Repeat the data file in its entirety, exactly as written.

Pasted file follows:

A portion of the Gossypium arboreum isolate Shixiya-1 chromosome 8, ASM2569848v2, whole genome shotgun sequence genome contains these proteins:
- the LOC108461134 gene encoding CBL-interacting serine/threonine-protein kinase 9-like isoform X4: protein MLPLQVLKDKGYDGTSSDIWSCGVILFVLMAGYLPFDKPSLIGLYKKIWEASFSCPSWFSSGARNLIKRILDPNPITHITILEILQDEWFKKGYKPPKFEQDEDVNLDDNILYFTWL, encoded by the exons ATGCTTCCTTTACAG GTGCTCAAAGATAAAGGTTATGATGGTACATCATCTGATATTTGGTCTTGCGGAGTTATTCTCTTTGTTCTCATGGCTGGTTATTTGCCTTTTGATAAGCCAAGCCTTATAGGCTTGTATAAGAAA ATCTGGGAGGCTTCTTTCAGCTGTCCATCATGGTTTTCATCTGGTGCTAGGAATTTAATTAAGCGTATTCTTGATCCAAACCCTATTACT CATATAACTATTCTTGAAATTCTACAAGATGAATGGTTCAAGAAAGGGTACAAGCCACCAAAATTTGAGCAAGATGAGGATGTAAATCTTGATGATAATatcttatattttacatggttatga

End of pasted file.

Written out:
A portion of the Gossypium arboreum isolate Shixiya-1 chromosome 8, ASM2569848v2, whole genome shotgun sequence genome contains these proteins:
- the LOC108461134 gene encoding CBL-interacting serine/threonine-protein kinase 9-like isoform X4: protein MLPLQVLKDKGYDGTSSDIWSCGVILFVLMAGYLPFDKPSLIGLYKKIWEASFSCPSWFSSGARNLIKRILDPNPITHITILEILQDEWFKKGYKPPKFEQDEDVNLDDNILYFTWL, encoded by the exons ATGCTTCCTTTACAG GTGCTCAAAGATAAAGGTTATGATGGTACATCATCTGATATTTGGTCTTGCGGAGTTATTCTCTTTGTTCTCATGGCTGGTTATTTGCCTTTTGATAAGCCAAGCCTTATAGGCTTGTATAAGAAA ATCTGGGAGGCTTCTTTCAGCTGTCCATCATGGTTTTCATCTGGTGCTAGGAATTTAATTAAGCGTATTCTTGATCCAAACCCTATTACT CATATAACTATTCTTGAAATTCTACAAGATGAATGGTTCAAGAAAGGGTACAAGCCACCAAAATTTGAGCAAGATGAGGATGTAAATCTTGATGATAATatcttatattttacatggttatga